I will continue to blog about the cultural divide in our country in March. My forthcoming 01.4 Dividedbook—Divided: Five Colliding Worldviews and How to Navigate Them—describes the cultural divide primarily in the U.S. through the lens of five worldviews—indigenous, traditional, progressive, globalized, and transformative. Ideas from the blogs are explained in the book as well.

About the Author

01.2 DeniseDr. Ames’ varied life experiences—scholarly research, teaching, reflections, and extensive travels—have contributed to her balanced and thoughtful perspectives. Earning a doctorate in world history education, she has taught secondary schools, universities, a community college, professional development trainings, and lifelong learners. In 2003, Dr. Ames founded the educational non-profit, Center for Global Awareness, developing globally-focused books and educational resources. She has written seven books, blogs, lesson plans, articles, newsletters, and teaching units for the non-profit and clients.

Dr. Ames is now developing a program called Turn—transformative understanding and 01.3 Turn imagereflection network—that encourages life-long learners to see things with new eyes, shift perspectives, and understand the balance in all things. She teaches classes and writes about cross-cultural awareness, indigenous wisdom, a transformative worldview, learning from the past, a mythic journey, and transforming travel.

 

 

 

 

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Are We Nearing a Tipping Point? Seeing the World through Corona Eyes, pt. 1

01.2 DeniseHave we reached a social tipping point? As a result of the coronavirus, will fundamental change sweep through our nation and way of life? Join me as I write a 7 part series about a tipping point!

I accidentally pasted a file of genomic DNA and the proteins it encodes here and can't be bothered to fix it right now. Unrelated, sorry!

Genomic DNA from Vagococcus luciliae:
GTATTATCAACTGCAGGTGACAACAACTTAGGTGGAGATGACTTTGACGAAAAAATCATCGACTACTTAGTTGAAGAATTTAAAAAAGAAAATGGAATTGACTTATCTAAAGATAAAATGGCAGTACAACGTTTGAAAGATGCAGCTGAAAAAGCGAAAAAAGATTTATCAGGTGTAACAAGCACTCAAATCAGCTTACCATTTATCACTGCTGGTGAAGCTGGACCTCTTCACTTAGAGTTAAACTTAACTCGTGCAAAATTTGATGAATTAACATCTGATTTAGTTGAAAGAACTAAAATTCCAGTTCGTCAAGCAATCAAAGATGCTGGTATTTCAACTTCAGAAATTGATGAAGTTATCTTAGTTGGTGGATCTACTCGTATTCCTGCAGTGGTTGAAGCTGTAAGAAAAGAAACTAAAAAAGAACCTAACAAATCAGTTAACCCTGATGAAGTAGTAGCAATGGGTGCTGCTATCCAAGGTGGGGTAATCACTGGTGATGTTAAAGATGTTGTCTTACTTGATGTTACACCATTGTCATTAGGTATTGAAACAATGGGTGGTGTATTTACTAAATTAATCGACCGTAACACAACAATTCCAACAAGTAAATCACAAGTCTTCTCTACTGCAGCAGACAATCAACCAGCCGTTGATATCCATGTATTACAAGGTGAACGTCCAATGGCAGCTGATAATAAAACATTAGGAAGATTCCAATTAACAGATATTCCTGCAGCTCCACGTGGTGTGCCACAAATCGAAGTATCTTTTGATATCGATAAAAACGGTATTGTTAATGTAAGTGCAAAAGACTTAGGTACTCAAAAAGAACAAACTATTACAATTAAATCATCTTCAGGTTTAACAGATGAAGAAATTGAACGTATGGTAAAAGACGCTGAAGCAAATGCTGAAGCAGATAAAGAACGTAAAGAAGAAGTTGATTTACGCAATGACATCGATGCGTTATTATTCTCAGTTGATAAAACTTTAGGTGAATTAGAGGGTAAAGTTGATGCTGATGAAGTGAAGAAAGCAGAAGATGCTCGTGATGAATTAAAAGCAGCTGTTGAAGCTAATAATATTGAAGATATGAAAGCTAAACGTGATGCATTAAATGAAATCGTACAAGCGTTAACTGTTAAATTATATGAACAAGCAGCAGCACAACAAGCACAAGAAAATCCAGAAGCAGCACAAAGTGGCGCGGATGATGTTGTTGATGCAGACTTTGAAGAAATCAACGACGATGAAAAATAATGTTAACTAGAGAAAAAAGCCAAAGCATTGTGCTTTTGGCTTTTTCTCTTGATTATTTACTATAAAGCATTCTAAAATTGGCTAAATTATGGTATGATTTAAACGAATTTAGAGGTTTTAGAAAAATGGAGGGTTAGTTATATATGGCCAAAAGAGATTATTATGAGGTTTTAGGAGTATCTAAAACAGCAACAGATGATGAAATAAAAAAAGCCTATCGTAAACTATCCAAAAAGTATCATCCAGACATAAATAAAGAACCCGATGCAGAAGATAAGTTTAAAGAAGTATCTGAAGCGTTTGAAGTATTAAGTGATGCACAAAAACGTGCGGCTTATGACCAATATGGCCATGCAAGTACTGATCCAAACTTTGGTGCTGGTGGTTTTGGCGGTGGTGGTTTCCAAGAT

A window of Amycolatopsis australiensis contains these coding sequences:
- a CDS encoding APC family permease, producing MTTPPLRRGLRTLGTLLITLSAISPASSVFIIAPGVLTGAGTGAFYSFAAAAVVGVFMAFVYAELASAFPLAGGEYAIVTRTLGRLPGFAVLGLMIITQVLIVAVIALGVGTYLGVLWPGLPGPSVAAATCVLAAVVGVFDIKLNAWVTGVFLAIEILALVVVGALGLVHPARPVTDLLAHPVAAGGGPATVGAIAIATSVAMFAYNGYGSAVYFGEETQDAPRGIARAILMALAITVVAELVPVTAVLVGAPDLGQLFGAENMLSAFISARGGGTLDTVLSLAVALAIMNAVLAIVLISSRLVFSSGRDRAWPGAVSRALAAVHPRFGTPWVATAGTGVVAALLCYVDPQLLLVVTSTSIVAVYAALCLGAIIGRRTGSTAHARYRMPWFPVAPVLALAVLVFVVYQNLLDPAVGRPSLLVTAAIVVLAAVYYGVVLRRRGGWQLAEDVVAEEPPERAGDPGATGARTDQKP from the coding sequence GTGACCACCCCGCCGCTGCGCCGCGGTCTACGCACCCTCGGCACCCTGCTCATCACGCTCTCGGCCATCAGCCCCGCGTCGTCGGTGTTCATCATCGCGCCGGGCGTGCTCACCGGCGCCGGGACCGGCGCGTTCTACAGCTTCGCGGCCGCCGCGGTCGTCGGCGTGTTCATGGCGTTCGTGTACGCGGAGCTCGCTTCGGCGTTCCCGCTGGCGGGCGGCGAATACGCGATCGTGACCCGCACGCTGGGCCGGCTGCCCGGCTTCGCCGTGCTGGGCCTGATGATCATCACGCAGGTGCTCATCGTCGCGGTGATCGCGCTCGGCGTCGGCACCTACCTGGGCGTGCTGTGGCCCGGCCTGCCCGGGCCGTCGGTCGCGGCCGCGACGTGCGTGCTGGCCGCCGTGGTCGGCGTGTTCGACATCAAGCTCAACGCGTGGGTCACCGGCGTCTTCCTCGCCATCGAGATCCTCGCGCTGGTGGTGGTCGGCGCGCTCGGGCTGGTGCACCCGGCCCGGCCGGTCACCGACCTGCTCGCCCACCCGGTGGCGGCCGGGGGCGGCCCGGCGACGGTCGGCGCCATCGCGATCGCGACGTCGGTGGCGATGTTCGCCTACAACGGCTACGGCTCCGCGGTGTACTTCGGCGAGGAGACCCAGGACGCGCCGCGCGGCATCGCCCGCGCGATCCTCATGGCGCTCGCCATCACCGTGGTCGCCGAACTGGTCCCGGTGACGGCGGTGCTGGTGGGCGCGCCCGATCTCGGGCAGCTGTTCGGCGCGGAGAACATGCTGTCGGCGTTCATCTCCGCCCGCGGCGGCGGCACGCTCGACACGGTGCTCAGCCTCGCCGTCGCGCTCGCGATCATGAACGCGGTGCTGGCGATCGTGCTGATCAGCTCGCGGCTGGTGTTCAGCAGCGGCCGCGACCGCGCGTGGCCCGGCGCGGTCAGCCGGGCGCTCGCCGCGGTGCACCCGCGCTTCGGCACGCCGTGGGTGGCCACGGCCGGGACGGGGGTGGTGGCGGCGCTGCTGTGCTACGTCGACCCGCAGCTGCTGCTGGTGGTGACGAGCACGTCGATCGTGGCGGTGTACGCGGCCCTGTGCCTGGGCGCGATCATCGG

By Dr. Denise R. Ames

In just a short time, we are seeing our old way of life shattering before our eyes. Our jobs, social connections, business, and mobile lifestyle have come to an abrupt halt. It may have seemed novel at first, a welcome change of pace from our hectic, fuel-injected way of life, but the full effects of this seclusion and fear is becoming more apparent. We are not accustomed to this different way of life.

1.1 restaurantTo many of us, those things that seemed important before—the latest fashion purchase, eating at a trendy new restaurant, or flying across the country to visit a new place—suddenly seem a part of a different life that existed a long time ago, before the corona virus. Now time is measured before the corona virus and after. After, is what I am reflecting on in this blog series.

Although we are justifiably concerned at the moment with details, such as the number of masks available for each hospital or the number of ventilators available in each state, I would like to step back a moment to speculate on what this deadly disease can possibly 1.2 ventillatormean to us individually and our global society at large. If the virus continues for the next year and into 2021, as is projected in some scenarios, its ramifications may be beyond what we expect.